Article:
|Born||December 8, 1927|
Tampa, Florida, U.S.
|Died||November 16, 2017 (aged 89)|
Miami, Florida, U.S.
|Education||University of Florida|
Medical: Leonard M. Miller School of Medicine, University of Miami
|Occupation||Artist, author, physician, sports commentator|
|Spouse(s)||Luisita Elva Sweeney Pacheco (divorced)|
Dr. Fernando "Ferdie" Pacheco (December 8, 1927 – November 16, 2017) was the personal physician and cornerman for world heavyweight boxing champion Muhammad Ali as well as numerous other boxing champions.
Known in popular culture as "The Fight Doctor,” Pacheco left Ali's team in the mid-1970s after Ali refused his medical advice to retire. For the next two decades, Pacheco was a noted boxing analyst for several television networks, including NBC and Showtime. He also became an author and self-taught painter, with most of his works focused on his career in boxing and his youth in the Ybor City neighborhood of Tampa, Florida.
Fernando Pacheco was born in the Cuban-American immigrant community of Ybor City in Tampa, Florida, to J.D., a pharmacist, and Consuela Pacheco, both of Spaniard-Cuban descent. Raised bilingual, Pacheco helped in his father’s drugstore, which sparked his interest in medicine. As a teenager, Pacheco was also a waiter at the Columbia Restaurant.
Though not a boxer himself, Pacheco took an early interest in boxing. Ybor City was a hotbed for the sport, with amateur matches regularly held at the Circulo Cubano de Tampa and other clubs and venues around the neighborhood, and Pacheco attended many bouts. Pacheco also developed an early interest in art, which was inspired by a trip to the Ringling Museum of Art in Sarasota with his maternal grandfather, Gustavo Jimenez.
Pacheco graduated from Tampa Jefferson High School, earned a bachelor's degree from the University of Florida and completed his medical degree from the Leonard M. Miller School of Medicine at the University of Miami.
As a young physician, Pacheco set up a medical practice in the Overtown community of Miami. In the late 1950s, he regularly attended boxing cards arranged by local promoter Chris Dundee. One night after a fight card, Pacheco was introduced to Angelo Dundee, the promoter's brother, a boxing trainer who ran the 5th Street Gym. Angelo Dundee offered the doctor free tickets to matches if he would "help stitch up my fighters", beginning an iconic partnership that would last many years.
Pacheco met Muhammad Ali in 1960, when Cassius Clay (as he was known at the time) came to the 5th Street Gym in Miami, Florida to train with Angelo Dundee. Pacheco became Clay's cornerman and fight physician from 1962–1977. Pacheco described Clay as anatomically the most physically-perfect specimen of a human being he had ever seen. When Clay joined the Nation of Islam and changed his name to Muhammad Ali in 1964, members of the Nation reportedly wanted him to replace Pacheco, Dundee, and the rest of his support staff. Ali refused, preferring to continue working with the team of people who had helped him become heavyweight champion.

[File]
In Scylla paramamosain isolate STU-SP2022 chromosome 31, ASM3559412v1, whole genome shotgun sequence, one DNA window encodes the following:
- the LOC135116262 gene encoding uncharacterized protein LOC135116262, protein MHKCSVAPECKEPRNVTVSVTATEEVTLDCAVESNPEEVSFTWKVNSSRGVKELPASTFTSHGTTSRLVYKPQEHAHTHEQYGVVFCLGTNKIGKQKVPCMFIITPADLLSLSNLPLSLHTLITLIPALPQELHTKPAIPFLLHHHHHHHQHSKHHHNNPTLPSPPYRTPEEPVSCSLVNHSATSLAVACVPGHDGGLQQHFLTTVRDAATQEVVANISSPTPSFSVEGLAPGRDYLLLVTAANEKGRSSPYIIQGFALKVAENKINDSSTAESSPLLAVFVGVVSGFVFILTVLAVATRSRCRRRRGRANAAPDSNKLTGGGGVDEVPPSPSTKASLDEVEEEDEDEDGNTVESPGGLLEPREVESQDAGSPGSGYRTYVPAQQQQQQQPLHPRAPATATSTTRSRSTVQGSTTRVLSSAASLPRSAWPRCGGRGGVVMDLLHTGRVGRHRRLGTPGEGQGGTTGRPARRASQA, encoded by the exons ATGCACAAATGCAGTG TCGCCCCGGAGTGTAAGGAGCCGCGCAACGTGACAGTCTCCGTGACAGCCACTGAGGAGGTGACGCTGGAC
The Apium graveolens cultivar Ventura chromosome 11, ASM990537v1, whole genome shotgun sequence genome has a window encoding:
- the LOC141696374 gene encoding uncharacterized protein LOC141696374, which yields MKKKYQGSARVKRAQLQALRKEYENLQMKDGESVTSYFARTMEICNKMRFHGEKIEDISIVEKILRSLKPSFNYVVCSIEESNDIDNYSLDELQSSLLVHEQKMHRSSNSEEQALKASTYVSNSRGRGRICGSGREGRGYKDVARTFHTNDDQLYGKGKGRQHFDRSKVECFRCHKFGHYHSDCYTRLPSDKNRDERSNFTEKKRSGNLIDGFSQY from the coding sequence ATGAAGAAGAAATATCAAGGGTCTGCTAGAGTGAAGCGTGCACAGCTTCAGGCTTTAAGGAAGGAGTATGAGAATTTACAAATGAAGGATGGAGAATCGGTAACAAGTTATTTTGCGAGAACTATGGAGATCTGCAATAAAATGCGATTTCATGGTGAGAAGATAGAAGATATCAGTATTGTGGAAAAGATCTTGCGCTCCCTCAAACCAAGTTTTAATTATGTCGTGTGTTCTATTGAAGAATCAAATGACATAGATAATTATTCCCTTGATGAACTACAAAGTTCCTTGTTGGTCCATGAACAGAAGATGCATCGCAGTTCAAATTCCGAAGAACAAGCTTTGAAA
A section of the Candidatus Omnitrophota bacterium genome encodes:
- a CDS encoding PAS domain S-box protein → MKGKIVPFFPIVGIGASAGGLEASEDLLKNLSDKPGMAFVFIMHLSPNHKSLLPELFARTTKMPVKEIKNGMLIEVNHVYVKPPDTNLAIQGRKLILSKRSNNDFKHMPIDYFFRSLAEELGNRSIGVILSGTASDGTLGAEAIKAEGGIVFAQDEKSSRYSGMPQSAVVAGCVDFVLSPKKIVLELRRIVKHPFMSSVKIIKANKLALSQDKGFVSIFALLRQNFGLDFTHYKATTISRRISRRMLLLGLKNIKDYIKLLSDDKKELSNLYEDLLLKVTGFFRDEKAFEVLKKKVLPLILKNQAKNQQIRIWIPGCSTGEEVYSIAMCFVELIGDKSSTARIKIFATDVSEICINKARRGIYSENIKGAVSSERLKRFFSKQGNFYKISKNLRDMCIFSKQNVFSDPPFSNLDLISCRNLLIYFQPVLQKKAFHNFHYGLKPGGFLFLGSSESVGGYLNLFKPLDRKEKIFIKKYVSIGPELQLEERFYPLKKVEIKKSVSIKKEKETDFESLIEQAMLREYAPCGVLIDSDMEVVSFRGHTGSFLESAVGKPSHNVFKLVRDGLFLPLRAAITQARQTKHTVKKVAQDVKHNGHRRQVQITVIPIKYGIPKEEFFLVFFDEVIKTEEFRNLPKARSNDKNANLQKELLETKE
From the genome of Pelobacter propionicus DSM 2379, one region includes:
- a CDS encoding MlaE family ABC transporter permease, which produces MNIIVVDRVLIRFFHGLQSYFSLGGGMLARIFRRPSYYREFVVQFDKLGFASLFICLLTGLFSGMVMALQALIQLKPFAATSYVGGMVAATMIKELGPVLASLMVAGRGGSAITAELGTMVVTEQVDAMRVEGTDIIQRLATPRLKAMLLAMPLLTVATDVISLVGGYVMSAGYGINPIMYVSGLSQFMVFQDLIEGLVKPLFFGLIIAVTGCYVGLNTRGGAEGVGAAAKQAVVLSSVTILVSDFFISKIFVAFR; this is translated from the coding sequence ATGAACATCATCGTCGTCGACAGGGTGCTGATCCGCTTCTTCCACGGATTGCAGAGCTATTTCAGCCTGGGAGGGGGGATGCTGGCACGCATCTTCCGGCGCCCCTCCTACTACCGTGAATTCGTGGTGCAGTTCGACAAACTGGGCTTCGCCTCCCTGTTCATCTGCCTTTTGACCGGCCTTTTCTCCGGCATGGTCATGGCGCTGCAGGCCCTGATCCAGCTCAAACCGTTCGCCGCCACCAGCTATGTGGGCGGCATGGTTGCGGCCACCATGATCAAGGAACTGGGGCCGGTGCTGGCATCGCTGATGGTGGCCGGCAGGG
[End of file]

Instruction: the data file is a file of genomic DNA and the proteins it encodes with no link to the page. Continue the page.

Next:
By the mid-1970s, Pacheco observed that Ali's reflexes had slowed, and expressed medical concern that the now veteran boxer had sustained some brain and kidney damage due to years of punishment in the ring. After Ali won a decision against the hard-hitting Earnie Shavers in September 1977, Pacheco recommended that he retire from the sport. When Ali refused, Pacheco decided that from a medical perspective, he couldn't ethically continue as Ali's primary physician and left the fighter's camp. Pacheco later explained that "The New York State Athletic Commission gave me a report that showed Ali's kidneys were falling apart. I wrote to Angelo Dundee, Ali's trainer, his wife and Ali himself. I got nothing back in response. That's when I decided enough is enough." Ali fought four more matches (losing three) after Pacheco left his team before finally retiring in late 1981.
Despite their disagreement, Pacheco and Ali remained friends. The two were reunited in person for a final time in 2002, when Ali, who was by then suffering the acute effects of Parkinson's syndrome, told his former physician, "You was right."
Pacheco moved on to become a television boxing analyst, working for NBC and Univision. As a Cuban-American, Pacheco spoke Spanish fluently, and was able to conduct interviews and translate corners between rounds in real time for English speaking networks when bouts featured Latino fighters. Pacheco also provided color commentary in Spanish for fight broadcasts, and other sports-related packages televised on Univision.
Pacheco would become Showtime's featured boxing analyst in the early 1980s and continued his association with the network until his retirement from TV in the late 1990s, covering many notable fights along the way.
Pacheco was the author of several books, plays, screenplays, and short stories. Many of them are set in the Ybor City neighborhood where he grew up. Pacheco’s works included a memoir (Ybor City Chronicles), an autobiography (Blood in My Coffee) and a cookbook (The Columbia Restaurant Spanish Cookbook, co-authored with longtime friend Adela Gonzmart).
Pacheco was also an award-winning self-taught artist, primarily inspired by Norman Rockwell with influences of Diego Rivera's use of bold colors. As with his writing, the subjects of many of his paintings are boxing and his youth in Ybor City.
Pacheco was portrayed by Paul Rodriguez in the cinema film Ali (2001). A biographical film, Ferdie Pacheco: The World of the Fight Doctor, was released in 2004.
Pacheco died in his sleep on 16 November 2017 at his home in Miami, Florida at the age of 89.
Pacheco resided in Miami with his wife, Luisita, and had three daughters and one son: Dawn Marie, Tina Louise, Evelyn, and Ferdie James.